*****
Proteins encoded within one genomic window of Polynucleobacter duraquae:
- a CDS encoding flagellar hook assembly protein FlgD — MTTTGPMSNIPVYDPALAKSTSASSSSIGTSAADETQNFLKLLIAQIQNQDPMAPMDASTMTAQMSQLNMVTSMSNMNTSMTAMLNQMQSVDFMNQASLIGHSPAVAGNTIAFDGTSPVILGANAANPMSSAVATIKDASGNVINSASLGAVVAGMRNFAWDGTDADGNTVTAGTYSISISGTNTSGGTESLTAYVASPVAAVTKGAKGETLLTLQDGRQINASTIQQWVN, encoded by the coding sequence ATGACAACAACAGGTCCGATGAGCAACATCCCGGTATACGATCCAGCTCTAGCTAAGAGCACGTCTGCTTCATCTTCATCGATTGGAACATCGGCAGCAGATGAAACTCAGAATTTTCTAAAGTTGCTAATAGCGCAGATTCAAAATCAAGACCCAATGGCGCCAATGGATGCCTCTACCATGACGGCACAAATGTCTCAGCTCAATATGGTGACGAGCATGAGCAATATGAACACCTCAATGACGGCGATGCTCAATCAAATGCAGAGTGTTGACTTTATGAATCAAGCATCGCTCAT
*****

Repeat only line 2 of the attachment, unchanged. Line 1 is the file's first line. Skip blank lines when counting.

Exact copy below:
- a CDS encoding flagellar hook assembly protein FlgD — MTTTGPMSNIPVYDPALAKSTSASSSSIGTSAADETQNFLKLLIAQIQNQDPMAPMDASTMTAQMSQLNMVTSMSNMNTSMTAMLNQMQSVDFMNQASLIGHSPAVAGNTIAFDGTSPVILGANAANPMSSAVATIKDASGNVINSASLGAVVAGMRNFAWDGTDADGNTVTAGTYSISISGTNTSGGTESLTAYVASPVAAVTKGAKGETLLTLQDGRQINASTIQQWVN, encoded by the coding sequence ATGACAACAACAGGTCCGATGAGCAACATCCCGGTATACGATCCAGCTCTAGCTAAGAGCACGTCTGCTTCATCTTCATCGATTGGAACATCGGCAGCAGATGAAACTCAGAATTTTCTAAAGTTGCTAATAGCGCAGATTCAAAATCAAGACCCAATGGCGCCAATGGATGCCTCTACCATGACGGCACAAATGTCTCAGCTCAATATGGTGACGAGCATGAGCAATATGAACACCTCAATGACGGCGATGCTCAATCAAATGCAGAGTGTTGACTTTATGAATCAAGCATCGCTCAT